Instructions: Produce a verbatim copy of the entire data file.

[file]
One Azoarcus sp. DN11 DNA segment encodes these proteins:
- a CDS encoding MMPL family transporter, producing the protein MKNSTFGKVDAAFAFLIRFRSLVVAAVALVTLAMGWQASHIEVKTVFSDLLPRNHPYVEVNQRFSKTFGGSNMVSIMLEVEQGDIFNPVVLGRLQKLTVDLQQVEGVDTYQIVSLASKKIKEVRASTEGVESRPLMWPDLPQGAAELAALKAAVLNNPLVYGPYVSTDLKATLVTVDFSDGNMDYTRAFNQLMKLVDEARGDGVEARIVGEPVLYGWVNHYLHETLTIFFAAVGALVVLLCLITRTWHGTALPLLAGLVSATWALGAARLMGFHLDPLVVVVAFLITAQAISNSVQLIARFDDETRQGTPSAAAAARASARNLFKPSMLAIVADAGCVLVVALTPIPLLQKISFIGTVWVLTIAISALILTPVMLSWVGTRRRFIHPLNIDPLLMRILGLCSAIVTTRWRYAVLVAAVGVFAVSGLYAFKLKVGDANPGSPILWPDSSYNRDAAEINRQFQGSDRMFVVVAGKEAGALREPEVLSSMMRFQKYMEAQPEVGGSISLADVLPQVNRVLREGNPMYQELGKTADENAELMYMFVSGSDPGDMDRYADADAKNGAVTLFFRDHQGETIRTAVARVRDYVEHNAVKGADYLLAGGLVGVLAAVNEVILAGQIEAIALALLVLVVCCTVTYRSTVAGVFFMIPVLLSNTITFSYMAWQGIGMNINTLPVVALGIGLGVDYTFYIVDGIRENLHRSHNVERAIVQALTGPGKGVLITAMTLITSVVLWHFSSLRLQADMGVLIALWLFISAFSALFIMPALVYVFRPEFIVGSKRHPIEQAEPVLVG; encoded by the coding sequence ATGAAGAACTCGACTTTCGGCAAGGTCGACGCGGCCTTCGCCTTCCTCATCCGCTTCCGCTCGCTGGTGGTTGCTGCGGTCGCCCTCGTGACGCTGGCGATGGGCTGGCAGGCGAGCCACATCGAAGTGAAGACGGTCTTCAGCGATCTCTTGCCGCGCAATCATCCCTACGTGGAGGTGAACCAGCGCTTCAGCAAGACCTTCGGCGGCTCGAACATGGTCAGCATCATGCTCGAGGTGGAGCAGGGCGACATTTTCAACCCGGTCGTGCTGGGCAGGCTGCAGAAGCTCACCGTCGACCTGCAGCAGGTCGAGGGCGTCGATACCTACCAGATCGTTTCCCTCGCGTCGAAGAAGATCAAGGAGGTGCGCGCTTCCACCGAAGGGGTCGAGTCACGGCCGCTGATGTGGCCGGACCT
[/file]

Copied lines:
One Azoarcus sp. DN11 DNA segment encodes these proteins:
- a CDS encoding MMPL family transporter, producing the protein MKNSTFGKVDAAFAFLIRFRSLVVAAVALVTLAMGWQASHIEVKTVFSDLLPRNHPYVEVNQRFSKTFGGSNMVSIMLEVEQGDIFNPVVLGRLQKLTVDLQQVEGVDTYQIVSLASKKIKEVRASTEGVESRPLMWPDLPQGAAELAALKAAVLNNPLVYGPYVSTDLKATLVTVDFSDGNMDYTRAFNQLMKLVDEARGDGVEARIVGEPVLYGWVNHYLHETLTIFFAAVGALVVLLCLITRTWHGTALPLLAGLVSATWALGAARLMGFHLDPLVVVVAFLITAQAISNSVQLIARFDDETRQGTPSAAAAARASARNLFKPSMLAIVADAGCVLVVALTPIPLLQKISFIGTVWVLTIAISALILTPVMLSWVGTRRRFIHPLNIDPLLMRILGLCSAIVTTRWRYAVLVAAVGVFAVSGLYAFKLKVGDANPGSPILWPDSSYNRDAAEINRQFQGSDRMFVVVAGKEAGALREPEVLSSMMRFQKYMEAQPEVGGSISLADVLPQVNRVLREGNPMYQELGKTADENAELMYMFVSGSDPGDMDRYADADAKNGAVTLFFRDHQGETIRTAVARVRDYVEHNAVKGADYLLAGGLVGVLAAVNEVILAGQIEAIALALLVLVVCCTVTYRSTVAGVFFMIPVLLSNTITFSYMAWQGIGMNINTLPVVALGIGLGVDYTFYIVDGIRENLHRSHNVERAIVQALTGPGKGVLITAMTLITSVVLWHFSSLRLQADMGVLIALWLFISAFSALFIMPALVYVFRPEFIVGSKRHPIEQAEPVLVG; encoded by the coding sequence ATGAAGAACTCGACTTTCGGCAAGGTCGACGCGGCCTTCGCCTTCCTCATCCGCTTCCGCTCGCTGGTGGTTGCTGCGGTCGCCCTCGTGACGCTGGCGATGGGCTGGCAGGCGAGCCACATCGAAGTGAAGACGGTCTTCAGCGATCTCTTGCCGCGCAATCATCCCTACGTGGAGGTGAACCAGCGCTTCAGCAAGACCTTCGGCGGCTCGAACATGGTCAGCATCATGCTCGAGGTGGAGCAGGGCGACATTTTCAACCCGGTCGTGCTGGGCAGGCTGCAGAAGCTCACCGTCGACCTGCAGCAGGTCGAGGGCGTCGATACCTACCAGATCGTTTCCCTCGCGTCGAAGAAGATCAAGGAGGTGCGCGCTTCCACCGAAGGGGTCGAGTCACGGCCGCTGATGTGGCCGGACCT